The Journal of the Acoustical Society of America 06/2008; 123(5):2997. DOI:10.1121/1.2932553 · 1.50 Impact Factor
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    ABSTRACT: We present a summary of Inserm's experience with high power sources, which are necessary for ultrasound thermal therapy and lithotripsy. Moreover, generating high intensity pseudo-continuous waveforms or high pressure pulses imposes different constraints on the transducer materials, specifically heat and mechanical stress. For thermal therapy, miniature piezoceramic transducers were used for interstitial, intratumoral, and endoluminal applicators. These probes operated at surface intensities up to 50 Wcm(2) and generated elementary lesions in vivo within tens of seconds. Piezocomposite transducers were developed for large-aperture, highly-focused beams used in extracorporeal or intraoperative treatments. Focal intensities were 1000 Wcm(2) or higher and up to 256 elements were utilized. Miniaturized piezocomposite transducers are currently being developed for dual-mode imaging and therapy. For lithotripsy, piezoelectric shock wave generators were developed as alternatives to electrohydraulic or electromagnetic generators. Using piezocomposite materials and a novel prestraining method increased transducer surface pressure compared to a multielement piezoceramic design, and therefore halved the aperture diameter. In in vitro tests, plaster kidney stone models were comminuted with approximately 200 shock waves, a number comparable to values published for electrohydraulic generators, the current "gold" standard. This work contributes to the advancement of transducer performance in therapeutic ultrasound. [Supported by Inserm Post-doctoral Fellowship.].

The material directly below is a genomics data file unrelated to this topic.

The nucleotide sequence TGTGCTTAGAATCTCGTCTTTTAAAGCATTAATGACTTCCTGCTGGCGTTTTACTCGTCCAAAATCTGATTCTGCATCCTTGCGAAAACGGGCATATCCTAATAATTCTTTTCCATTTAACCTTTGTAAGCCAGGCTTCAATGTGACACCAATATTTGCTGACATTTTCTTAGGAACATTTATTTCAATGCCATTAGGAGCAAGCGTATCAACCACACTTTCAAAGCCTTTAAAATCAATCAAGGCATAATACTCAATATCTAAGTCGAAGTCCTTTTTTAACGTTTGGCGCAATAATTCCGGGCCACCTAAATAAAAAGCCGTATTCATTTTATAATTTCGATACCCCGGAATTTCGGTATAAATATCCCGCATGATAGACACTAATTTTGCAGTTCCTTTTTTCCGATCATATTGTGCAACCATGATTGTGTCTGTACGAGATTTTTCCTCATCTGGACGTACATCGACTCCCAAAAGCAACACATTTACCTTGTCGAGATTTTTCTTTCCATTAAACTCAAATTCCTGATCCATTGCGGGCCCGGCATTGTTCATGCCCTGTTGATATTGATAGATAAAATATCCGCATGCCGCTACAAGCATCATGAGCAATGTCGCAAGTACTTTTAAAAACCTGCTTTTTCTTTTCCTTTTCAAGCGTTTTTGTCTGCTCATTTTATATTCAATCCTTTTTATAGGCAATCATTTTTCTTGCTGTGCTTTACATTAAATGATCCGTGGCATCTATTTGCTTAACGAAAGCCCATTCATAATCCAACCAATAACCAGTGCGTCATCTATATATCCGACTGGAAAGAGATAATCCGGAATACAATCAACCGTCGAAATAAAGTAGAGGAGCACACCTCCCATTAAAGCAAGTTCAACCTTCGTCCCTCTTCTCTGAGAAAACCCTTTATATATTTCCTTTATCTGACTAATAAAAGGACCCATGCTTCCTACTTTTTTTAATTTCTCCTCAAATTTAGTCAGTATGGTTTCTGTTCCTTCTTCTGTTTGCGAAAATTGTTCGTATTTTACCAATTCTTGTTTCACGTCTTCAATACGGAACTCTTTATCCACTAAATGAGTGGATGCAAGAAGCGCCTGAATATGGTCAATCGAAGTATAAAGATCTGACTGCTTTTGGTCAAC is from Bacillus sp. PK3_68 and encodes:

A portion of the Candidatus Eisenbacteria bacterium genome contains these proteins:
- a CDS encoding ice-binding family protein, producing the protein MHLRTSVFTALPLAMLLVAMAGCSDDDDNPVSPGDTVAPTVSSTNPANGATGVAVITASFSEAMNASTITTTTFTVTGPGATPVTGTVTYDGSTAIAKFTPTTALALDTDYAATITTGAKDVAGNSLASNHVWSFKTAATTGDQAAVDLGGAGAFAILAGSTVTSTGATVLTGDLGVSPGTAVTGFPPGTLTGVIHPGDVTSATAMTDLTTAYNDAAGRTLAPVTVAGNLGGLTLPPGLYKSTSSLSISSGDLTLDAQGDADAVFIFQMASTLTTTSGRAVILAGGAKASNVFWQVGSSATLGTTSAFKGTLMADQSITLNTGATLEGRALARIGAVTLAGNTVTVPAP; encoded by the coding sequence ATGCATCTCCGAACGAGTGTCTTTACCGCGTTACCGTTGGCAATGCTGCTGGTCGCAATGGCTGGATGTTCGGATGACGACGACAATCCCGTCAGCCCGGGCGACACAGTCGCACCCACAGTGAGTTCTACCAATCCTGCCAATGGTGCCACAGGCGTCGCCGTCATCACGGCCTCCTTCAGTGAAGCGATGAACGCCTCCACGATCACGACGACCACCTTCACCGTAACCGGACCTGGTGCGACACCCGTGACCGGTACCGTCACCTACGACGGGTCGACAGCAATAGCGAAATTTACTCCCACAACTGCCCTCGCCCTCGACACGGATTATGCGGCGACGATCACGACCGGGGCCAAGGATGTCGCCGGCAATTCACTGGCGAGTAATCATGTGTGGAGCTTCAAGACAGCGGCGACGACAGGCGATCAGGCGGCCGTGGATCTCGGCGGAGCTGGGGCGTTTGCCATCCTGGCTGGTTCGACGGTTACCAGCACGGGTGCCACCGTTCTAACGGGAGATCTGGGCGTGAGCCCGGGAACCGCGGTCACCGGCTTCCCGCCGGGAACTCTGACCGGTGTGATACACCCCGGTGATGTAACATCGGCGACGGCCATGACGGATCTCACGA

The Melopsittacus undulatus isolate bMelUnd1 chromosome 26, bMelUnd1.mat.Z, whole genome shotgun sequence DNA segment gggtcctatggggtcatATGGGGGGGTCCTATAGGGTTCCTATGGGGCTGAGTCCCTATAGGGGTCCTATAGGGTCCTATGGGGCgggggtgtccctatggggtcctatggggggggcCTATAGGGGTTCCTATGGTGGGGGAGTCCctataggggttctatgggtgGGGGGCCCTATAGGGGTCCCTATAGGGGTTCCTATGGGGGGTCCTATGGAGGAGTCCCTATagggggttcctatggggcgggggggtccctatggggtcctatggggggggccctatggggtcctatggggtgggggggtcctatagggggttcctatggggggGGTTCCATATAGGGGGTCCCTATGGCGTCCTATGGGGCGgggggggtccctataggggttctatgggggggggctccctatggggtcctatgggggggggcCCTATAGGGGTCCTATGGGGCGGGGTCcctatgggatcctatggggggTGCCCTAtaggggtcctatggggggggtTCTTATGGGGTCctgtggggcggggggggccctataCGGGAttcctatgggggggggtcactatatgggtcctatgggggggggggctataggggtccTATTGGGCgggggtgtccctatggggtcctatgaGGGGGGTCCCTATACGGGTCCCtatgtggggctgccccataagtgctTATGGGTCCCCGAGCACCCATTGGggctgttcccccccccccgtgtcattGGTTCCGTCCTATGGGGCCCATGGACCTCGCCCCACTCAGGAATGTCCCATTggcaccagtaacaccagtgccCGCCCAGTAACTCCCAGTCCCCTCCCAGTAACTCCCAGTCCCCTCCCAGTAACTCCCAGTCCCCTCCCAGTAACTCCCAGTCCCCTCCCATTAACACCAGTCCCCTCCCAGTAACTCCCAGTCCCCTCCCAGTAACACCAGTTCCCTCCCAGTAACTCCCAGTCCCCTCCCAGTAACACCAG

The Journal of the Acoustical Society of America 06/2008; 123(5):3782. DOI:10.1121/1.2935430 · 1.50 Impact Factor
  • The Journal of Urology 04/2008; 179(4):434-435. DOI:10.1016/S0022-5347(08)61275-6 · 4.47 Impact Factor
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    ABSTRACT: Interstitial probes have been shown as effective devices to deliver high-intensity ultrasound therapy. Here, cylindrically-focused dual-mode transducers with either one or 5-elements were characterized, and a monoelement probe was evaluated in vitro. In therapy mode, the transducers were maximally efficient (> or =70%) at 5.6 MHz with surface intensities up to 20 W/cm(2). In imaging mode, fractional bandwidths were 46% and 50+/-4% (ave+/-std) for the monoelement and 5-element transducers respectively. Axial and lateral resolutions were 0.5 mm and 1.0 mm, respectively, for both transducers as measured with a point scatterer in the focal plane. After characterization, the oscillating probe was used to image and apply therapy to porcine liver. B-mode images over a 140 degrees sector were formed before and after therapy, which was applied for 90 s at each of 5 angles separated by 20 degrees (e.g. -40 degrees , -20 degrees, 0 degrees, 20 degrees, 40 degrees) to form a composite lesion. Transducer surface intensity was 18 W/cm(2). Therapy was interrupted at 125 ms intervals to collect pulse/echo data along the therapy axes. Data were displayed in real-time as an M-mode image to monitor therapy. B-mode images adequately represented the liver tissue. M-mode image data agreed well with the formation of lesions in the liver.
    Conference proceedings: ... Annual International Conference of the IEEE Engineering in Medicine and Biology Society. IEEE Engineering in Medicine and Biology Society. Conference 01/2008; 2008:3669-72. DOI:10.1109/IEMBS.2008.4650003